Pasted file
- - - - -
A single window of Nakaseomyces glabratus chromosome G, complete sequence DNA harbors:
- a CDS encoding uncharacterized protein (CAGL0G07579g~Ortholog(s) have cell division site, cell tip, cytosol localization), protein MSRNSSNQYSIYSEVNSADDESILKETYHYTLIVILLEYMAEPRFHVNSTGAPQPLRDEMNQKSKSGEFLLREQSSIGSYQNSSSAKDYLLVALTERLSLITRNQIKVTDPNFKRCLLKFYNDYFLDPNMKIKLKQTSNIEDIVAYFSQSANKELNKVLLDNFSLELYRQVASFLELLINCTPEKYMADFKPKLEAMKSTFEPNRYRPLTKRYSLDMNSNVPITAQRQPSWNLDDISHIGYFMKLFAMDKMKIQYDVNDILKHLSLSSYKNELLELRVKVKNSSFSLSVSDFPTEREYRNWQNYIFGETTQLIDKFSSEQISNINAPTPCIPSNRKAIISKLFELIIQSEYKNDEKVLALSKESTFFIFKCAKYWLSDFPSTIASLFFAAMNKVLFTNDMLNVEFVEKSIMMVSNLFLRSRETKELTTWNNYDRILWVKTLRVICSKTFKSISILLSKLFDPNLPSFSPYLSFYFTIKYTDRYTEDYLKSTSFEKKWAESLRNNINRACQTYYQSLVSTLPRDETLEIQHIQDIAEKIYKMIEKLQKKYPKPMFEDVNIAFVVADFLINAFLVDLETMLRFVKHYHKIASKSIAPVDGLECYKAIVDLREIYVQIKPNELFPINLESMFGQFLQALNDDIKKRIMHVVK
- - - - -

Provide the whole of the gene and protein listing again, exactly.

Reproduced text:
A single window of Nakaseomyces glabratus chromosome G, complete sequence DNA harbors:
- a CDS encoding uncharacterized protein (CAGL0G07579g~Ortholog(s) have cell division site, cell tip, cytosol localization), protein MSRNSSNQYSIYSEVNSADDESILKETYHYTLIVILLEYMAEPRFHVNSTGAPQPLRDEMNQKSKSGEFLLREQSSIGSYQNSSSAKDYLLVALTERLSLITRNQIKVTDPNFKRCLLKFYNDYFLDPNMKIKLKQTSNIEDIVAYFSQSANKELNKVLLDNFSLELYRQVASFLELLINCTPEKYMADFKPKLEAMKSTFEPNRYRPLTKRYSLDMNSNVPITAQRQPSWNLDDISHIGYFMKLFAMDKMKIQYDVNDILKHLSLSSYKNELLELRVKVKNSSFSLSVSDFPTEREYRNWQNYIFGETTQLIDKFSSEQISNINAPTPCIPSNRKAIISKLFELIIQSEYKNDEKVLALSKESTFFIFKCAKYWLSDFPSTIASLFFAAMNKVLFTNDMLNVEFVEKSIMMVSNLFLRSRETKELTTWNNYDRILWVKTLRVICSKTFKSISILLSKLFDPNLPSFSPYLSFYFTIKYTDRYTEDYLKSTSFEKKWAESLRNNINRACQTYYQSLVSTLPRDETLEIQHIQDIAEKIYKMIEKLQKKYPKPMFEDVNIAFVVADFLINAFLVDLETMLRFVKHYHKIASKSIAPVDGLECYKAIVDLREIYVQIKPNELFPINLESMFGQFLQALNDDIKKRIMHVVK